12 Reasons to Move Your Business From Free Gmail to G Suite

Free Gmail vs. G SuiteLet’s say you’ve been using free Gmail accounts for your business communications. Your email addresses may resemble one or more of these:

abbottsolar@gmail.com
solar-lisa94@gmail.com
abbottsupport@gmail.com

Your employees may even be using assorted Yahoo Mail and cable company email addresses for business purposes.

However, your business is growing and/or you want to start to use more professional looking email addresses such as:

jabbott@abbottsolar.com
lisa@abbottsolar.com
support@abbottsolar.com

Steven Aldrich of GoDaddy has stated that potential customers are far more likely to do business with a company that uses a business email address than those that don’t.

Did you know that you can easily get business email addresses like the ones above, but continue to have the exact same Gmail user experience that you and your staff have become accustomed to?

That’s where G Suite comes in.

The email offering within G Suite is simply a business version of Gmail. No training is needed for current Gmail users.

You may or may not be fully aware of the extent of your free Gmail account functionality — but your Gmail accounts include Google Calendar, Google Drive, Google Docs, Google Sheets, Google Slides, Google Forms, Google Drawings, Google My Maps and Google Sites.

G Suite includes collaborative business versions of all of these and more.

G Suite does come at a cost: $5 per user per month. But not only is this a nominal number — it might be one of the easier costs you’ve had to justify.

If you already own a domain such as abbottsolar.com for your website address — that you got from a provider such as GoDaddy, Network Solutions or Register.com — there’s a straightforward one-time setup needed to use the same domain for your G Suite email addresses.

Additional G Suite Benefits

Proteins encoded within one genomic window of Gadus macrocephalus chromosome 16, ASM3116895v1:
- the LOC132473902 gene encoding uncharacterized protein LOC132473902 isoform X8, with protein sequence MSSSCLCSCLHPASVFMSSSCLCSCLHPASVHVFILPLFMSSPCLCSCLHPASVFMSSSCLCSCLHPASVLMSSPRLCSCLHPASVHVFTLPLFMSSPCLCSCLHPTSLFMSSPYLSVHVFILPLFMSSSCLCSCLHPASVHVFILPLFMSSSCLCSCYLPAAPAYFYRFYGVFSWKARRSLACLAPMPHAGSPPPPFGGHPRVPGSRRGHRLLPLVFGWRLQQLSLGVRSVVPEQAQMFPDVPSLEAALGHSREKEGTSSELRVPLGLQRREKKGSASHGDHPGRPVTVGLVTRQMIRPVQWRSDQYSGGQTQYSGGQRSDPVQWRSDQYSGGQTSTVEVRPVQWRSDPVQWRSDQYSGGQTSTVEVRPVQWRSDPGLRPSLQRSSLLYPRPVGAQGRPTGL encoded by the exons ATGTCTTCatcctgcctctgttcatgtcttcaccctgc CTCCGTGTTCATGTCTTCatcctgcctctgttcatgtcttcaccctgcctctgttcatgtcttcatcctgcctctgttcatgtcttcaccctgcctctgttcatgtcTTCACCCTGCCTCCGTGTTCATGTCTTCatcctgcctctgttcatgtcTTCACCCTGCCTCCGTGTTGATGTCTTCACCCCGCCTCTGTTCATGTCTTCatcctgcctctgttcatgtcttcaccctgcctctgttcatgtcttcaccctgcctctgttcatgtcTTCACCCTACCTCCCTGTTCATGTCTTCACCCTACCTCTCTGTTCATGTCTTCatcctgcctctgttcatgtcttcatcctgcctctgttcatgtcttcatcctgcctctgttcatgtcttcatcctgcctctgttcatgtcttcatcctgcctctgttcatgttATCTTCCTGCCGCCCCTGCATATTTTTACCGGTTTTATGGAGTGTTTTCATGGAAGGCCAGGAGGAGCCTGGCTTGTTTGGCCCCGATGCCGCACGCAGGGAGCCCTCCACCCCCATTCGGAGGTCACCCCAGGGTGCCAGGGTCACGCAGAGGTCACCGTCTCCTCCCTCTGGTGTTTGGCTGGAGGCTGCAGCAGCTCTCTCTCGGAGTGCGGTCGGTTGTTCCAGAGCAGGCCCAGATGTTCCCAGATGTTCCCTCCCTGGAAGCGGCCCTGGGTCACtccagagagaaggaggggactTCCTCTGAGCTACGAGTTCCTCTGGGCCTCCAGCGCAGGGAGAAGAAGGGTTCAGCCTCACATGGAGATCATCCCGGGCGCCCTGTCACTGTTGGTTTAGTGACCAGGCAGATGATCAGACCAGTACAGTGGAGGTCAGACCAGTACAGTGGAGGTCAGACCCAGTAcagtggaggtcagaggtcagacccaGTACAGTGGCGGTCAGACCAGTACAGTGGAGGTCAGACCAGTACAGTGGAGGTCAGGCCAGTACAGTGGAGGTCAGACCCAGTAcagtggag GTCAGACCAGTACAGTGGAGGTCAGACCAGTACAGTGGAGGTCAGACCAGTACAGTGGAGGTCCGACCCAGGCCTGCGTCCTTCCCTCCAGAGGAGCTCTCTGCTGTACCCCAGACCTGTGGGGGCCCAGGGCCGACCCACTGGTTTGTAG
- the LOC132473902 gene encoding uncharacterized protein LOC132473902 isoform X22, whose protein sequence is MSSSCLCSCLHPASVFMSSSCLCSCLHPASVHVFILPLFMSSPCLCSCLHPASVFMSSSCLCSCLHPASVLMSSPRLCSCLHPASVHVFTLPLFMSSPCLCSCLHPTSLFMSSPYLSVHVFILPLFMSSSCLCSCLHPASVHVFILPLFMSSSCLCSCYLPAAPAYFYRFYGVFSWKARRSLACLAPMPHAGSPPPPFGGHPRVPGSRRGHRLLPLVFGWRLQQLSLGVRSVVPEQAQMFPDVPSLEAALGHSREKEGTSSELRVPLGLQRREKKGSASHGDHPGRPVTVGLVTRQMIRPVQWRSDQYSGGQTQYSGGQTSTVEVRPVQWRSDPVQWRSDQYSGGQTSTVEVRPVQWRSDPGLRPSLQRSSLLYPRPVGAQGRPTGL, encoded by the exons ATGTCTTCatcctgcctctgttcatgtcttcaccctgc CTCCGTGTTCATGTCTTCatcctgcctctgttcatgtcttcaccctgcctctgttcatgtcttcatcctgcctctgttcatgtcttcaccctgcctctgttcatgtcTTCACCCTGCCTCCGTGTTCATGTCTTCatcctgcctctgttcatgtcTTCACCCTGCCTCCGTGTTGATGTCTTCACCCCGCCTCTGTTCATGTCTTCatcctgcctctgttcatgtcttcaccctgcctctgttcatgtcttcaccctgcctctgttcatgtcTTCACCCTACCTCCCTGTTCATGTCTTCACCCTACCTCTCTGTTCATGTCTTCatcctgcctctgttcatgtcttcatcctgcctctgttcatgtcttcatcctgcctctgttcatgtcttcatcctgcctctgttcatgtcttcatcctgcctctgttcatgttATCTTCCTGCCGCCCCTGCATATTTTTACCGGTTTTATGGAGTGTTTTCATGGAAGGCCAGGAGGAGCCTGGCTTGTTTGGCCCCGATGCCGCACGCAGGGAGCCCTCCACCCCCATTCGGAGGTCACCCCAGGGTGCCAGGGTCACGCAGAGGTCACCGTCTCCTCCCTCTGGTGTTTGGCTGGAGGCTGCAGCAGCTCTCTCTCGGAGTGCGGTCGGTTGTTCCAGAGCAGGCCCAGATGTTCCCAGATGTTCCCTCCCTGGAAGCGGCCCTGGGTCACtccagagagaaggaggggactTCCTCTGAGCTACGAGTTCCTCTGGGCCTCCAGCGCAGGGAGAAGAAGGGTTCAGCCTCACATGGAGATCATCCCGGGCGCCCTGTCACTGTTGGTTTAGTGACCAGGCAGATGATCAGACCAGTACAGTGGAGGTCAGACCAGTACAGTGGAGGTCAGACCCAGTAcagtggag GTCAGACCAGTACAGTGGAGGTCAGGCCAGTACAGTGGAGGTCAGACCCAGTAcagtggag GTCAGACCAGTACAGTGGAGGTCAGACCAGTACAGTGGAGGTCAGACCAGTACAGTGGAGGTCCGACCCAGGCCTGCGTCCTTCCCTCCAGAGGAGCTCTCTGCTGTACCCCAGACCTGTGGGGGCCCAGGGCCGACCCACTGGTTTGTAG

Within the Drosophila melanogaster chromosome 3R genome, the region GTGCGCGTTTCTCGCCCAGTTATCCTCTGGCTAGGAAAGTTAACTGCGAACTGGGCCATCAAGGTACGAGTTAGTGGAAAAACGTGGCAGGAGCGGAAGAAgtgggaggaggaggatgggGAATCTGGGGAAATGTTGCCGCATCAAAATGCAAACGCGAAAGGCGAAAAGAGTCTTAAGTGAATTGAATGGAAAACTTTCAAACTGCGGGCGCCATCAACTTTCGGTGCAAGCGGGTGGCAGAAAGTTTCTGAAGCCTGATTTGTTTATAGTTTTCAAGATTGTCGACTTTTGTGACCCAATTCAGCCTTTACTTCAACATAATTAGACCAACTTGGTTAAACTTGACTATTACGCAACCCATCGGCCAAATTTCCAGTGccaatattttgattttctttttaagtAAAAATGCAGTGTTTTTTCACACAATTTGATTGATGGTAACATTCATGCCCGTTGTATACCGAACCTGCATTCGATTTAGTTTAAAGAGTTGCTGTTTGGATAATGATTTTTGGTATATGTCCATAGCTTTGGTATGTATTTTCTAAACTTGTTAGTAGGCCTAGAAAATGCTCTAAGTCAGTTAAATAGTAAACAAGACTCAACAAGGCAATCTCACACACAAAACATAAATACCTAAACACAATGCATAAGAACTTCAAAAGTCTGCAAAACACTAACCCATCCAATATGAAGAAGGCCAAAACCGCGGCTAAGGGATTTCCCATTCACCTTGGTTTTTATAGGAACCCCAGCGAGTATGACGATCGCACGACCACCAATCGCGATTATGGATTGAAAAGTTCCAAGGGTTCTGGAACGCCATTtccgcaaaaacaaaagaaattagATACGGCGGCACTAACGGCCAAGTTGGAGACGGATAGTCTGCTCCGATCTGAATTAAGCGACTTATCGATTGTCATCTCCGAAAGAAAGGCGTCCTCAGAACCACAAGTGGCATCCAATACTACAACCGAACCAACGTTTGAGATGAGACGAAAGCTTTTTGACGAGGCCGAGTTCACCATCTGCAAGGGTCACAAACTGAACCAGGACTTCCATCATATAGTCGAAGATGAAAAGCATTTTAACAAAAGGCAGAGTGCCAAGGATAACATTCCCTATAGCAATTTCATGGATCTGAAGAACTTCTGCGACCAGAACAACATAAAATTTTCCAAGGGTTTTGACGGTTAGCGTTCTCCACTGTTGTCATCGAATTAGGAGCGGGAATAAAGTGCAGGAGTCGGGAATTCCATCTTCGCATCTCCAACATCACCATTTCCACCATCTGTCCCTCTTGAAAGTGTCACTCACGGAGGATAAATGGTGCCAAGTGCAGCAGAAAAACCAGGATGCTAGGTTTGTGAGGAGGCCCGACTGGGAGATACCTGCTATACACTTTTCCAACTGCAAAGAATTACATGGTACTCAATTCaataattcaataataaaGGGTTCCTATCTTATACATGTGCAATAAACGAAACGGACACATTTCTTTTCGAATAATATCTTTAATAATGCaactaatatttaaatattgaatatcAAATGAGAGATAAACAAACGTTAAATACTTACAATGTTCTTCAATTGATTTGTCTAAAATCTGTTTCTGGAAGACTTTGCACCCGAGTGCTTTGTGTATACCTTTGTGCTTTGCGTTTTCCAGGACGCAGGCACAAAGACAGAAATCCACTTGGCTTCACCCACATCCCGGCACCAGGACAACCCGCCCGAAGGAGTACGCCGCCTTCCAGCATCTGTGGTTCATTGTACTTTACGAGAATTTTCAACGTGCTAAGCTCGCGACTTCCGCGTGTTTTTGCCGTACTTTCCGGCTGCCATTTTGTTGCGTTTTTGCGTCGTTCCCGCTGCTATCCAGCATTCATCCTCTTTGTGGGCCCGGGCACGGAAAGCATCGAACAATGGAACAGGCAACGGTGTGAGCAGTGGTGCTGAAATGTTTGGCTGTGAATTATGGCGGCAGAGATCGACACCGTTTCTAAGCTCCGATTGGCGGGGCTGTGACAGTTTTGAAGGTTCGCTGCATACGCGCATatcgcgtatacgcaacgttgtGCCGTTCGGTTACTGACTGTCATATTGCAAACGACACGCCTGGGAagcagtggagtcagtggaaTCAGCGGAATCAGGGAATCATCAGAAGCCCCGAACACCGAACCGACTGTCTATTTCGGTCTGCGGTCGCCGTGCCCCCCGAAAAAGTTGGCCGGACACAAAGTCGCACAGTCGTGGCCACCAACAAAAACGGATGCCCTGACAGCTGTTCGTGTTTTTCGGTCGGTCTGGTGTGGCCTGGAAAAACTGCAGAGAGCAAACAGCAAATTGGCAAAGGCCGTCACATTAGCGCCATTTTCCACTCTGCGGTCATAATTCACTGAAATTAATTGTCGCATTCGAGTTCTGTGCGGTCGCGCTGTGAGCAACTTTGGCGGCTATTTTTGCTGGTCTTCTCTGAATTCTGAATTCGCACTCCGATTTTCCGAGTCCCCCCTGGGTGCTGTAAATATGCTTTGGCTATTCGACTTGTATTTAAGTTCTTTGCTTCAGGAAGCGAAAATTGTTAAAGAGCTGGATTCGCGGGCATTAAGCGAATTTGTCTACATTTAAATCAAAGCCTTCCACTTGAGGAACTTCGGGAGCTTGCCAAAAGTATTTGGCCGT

Here are twelve additional reasons to consider a move to G Suite.

1. Email Account Ownership

Your company owns all employee email accounts. Your employees don’t own them. What if someone were to leave your company to work for a competitor or to start a competing company, but they personally own the email address that your customers use to contact them?

Within G Suite administration, if someone leaves the company, you can immediately change that person’s password and forward any emails sent to their address to someone else. You can also access all of that person’s email history.

2. File Ownership

With G Suite, all Google Docs, Slides and Sheets created by employees are owned by the company.

Keep in mind that Google Drive is also a cloud backup alternative to services such as Dropbox. You could create a company policy that requires employees to back up their local PC or Mac work folders and files to the company’s Google Drive.

If, for example, you decided to terminate an employee, you would have full access to all their business files.

3. Document Sharing

It’s easier to share documents with your team when you’re all on the same G Suite account. For example, if you wanted to give all employees view-only access to a Google Doc, that can be accomplished with just a few clicks.

4. Group Email Addresses

Above, we referenced the example email address support@abbottsolar.com. You can easily route emails sent to that type of address to multiple people or to a customer service system such as Zendesk, Freshdesk or Salesforce.

There’s no additional cost for creating group email addresses. Also, you can add as many as you want.

5. Multiple Email Aliases

For any G Suite user, multiple email aliases can be created. Here are examples:

jabbott@abbottsolar.com
john.abbott@abbottsolar.com
john@abbottsolar.com

With email aliases, “All roads lead to Rome”. It might be easier to verbally tell someone that your email address is john@abbottsolar.com, even though your business card reads the more formal john.abbott@abbottsolar.com.

There can even be multiple domains associated with each user’s email account.

If you decide to rebrand your company to “Amazing Solar” and you get the domain “amazingsolar.com”, you can tack this domain on to your G Suite account as a domain alias. The same “all roads lead to Rome” principle applies. Whether an email is sent to john@abbottsolar.com or to jabbott@amazingsolar.com, it will go to the same inbox.

6. Ability to Use Outlook as an Email Client

For employees who insist on using Outlook, Google provides Google Apps Sync for Microsoft Outlook

7. More File Storage

The default storage for free Gmail accounts is 15GB. For G Suite Basic, it’s 30GB per user.

There are a number of options for increasing storage beyond the 30GB per user.

8. Extra Security With 2-Step Verification

Google Apps for Work 2-Step VerificationG Suite has an important layer of security that can be enforced for all users, if the admin decides to do so. This layer is known as 2-Step Verification.